Abstract 15899: Percutaneous Revascularization of Chronic Total Occlusions Results in Improved Clinical Outcomes: A Meta-Analysis of the Available Literature
Chronic total occlusions (CTOs) represent the most complex and challenging coronary lesions for PCI. PCI for a CTO is a high risk procedure and the long term benefits of a successful percutaneous CTO recanalization over the medical management alone are not clear, as the studies have shown conflicting results in the past. The goal of this analysis was to clarify this issue by performing a meta-analysis of the available literature. Using major electronic data bases, we searched for studies (randomized or observational) comparing cardiac death, major adverse cardiovascular events (MACE) and target vessel revascularization (TVR) between patients who underwent PCI recanalization of CTOs versus those treated with medical management alone. We identified 22 observational studies comparing the desired clinical parameters between patients with successful CTO recanalization and those managed conservatively as a result of attempted but failed PCI. The total number of patients observed in all of the studies was 12,134 and the mean time of follow up was 3.7+/-2.1 years. Our results indicated that successful recanalization of a CTO results in improved cardiac mortality (RR of 0.56, CI 0.47-0.68, p <0.001), lower rates of MACE (RR of 0.70, CI 0.60-0.83, p <0.001) and reduced needs for subsequent CABG (RR of 0.28, CI 0.24-0.32, p <0.001). The difference in long-term mortality remained statistically significant even after the adjustment for procedure related complications and in-hospital deaths. We did not find difference in outcomes with regard to duration of a CTO (<3 months versus >3 months); however, as compared to angioplasty alone, stent placement decreased the rates of subsequent TVR in patients with successful PCI. As compared to conservative management, successful PCI recanalization of a CTO appears to be associated with improved long-term clinical outcomes; however, randomized controlled trials are needed to further confirm these results.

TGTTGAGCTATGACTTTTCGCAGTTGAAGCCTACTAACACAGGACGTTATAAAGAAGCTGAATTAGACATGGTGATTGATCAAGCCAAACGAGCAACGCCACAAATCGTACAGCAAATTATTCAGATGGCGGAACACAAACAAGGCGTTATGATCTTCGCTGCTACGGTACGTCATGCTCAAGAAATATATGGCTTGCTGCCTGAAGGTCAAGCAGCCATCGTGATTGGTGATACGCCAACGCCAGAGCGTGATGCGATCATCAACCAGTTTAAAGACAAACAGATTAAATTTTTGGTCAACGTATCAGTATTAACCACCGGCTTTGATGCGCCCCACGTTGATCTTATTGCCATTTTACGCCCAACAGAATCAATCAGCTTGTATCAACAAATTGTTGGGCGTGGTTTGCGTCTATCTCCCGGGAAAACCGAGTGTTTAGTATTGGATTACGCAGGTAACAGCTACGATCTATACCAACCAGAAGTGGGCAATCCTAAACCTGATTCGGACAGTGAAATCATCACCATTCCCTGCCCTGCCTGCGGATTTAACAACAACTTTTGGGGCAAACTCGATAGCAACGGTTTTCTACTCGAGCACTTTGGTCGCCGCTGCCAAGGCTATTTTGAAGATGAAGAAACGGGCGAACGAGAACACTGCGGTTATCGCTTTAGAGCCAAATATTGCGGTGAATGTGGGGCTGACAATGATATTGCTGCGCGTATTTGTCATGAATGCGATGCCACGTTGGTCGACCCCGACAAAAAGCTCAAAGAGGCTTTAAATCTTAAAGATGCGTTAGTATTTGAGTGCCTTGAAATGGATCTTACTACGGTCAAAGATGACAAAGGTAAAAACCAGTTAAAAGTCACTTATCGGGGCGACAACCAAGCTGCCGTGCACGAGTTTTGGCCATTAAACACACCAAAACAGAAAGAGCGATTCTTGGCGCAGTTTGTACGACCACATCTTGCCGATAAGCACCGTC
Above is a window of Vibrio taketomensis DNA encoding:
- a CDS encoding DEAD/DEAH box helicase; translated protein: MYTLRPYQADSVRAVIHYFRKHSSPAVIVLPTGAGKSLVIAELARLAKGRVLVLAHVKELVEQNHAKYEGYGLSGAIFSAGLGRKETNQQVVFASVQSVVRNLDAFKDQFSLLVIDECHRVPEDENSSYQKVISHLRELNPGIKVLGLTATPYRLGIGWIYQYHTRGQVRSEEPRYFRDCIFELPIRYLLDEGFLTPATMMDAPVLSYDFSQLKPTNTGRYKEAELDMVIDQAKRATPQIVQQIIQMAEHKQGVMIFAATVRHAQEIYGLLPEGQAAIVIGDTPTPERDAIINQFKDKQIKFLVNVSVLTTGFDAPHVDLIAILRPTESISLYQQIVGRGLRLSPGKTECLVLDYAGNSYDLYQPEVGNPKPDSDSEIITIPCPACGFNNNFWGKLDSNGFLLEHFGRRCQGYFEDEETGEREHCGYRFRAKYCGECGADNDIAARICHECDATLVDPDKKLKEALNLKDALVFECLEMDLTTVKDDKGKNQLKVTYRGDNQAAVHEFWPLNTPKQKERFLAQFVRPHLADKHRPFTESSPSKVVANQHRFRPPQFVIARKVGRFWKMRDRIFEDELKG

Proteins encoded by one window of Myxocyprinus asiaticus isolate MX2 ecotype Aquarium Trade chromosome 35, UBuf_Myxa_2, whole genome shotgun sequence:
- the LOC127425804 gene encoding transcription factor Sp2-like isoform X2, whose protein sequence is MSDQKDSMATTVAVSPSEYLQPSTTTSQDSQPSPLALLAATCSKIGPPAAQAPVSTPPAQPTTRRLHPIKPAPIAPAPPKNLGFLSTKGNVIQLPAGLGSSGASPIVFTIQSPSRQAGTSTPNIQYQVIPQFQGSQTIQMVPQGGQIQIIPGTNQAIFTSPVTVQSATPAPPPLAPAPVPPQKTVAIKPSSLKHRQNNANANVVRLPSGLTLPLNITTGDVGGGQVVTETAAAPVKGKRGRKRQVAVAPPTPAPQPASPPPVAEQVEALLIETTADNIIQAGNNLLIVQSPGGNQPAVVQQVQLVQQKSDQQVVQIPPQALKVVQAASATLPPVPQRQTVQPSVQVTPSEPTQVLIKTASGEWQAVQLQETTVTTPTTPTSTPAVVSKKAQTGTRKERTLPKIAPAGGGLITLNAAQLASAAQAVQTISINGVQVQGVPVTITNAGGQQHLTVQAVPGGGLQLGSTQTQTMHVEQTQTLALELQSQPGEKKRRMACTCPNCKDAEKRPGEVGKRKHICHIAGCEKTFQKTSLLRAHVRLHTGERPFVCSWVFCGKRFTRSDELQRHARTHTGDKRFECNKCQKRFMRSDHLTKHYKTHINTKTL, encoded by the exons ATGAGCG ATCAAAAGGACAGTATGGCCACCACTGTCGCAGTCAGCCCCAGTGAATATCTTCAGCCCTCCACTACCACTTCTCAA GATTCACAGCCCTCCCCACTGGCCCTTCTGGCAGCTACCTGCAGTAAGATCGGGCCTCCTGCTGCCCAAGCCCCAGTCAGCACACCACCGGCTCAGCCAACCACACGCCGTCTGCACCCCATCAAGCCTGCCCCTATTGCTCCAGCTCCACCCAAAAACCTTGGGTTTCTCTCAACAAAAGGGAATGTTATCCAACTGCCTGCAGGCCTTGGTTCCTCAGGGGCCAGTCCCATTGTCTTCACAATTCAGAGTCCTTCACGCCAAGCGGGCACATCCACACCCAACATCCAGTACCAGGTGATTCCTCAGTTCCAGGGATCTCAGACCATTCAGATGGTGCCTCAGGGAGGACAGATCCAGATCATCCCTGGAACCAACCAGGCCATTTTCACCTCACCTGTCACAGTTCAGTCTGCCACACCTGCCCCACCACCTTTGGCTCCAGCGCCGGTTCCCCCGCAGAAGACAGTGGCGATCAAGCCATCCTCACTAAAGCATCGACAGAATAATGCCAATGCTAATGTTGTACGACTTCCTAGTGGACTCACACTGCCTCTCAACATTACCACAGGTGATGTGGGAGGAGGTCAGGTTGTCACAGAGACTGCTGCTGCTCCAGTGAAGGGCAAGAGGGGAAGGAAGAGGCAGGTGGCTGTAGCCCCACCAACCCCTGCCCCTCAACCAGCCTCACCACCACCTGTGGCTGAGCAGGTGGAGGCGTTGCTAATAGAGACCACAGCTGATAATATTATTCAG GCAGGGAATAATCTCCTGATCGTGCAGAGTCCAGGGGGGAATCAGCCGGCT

- © 2012 by American Heart Association, Inc.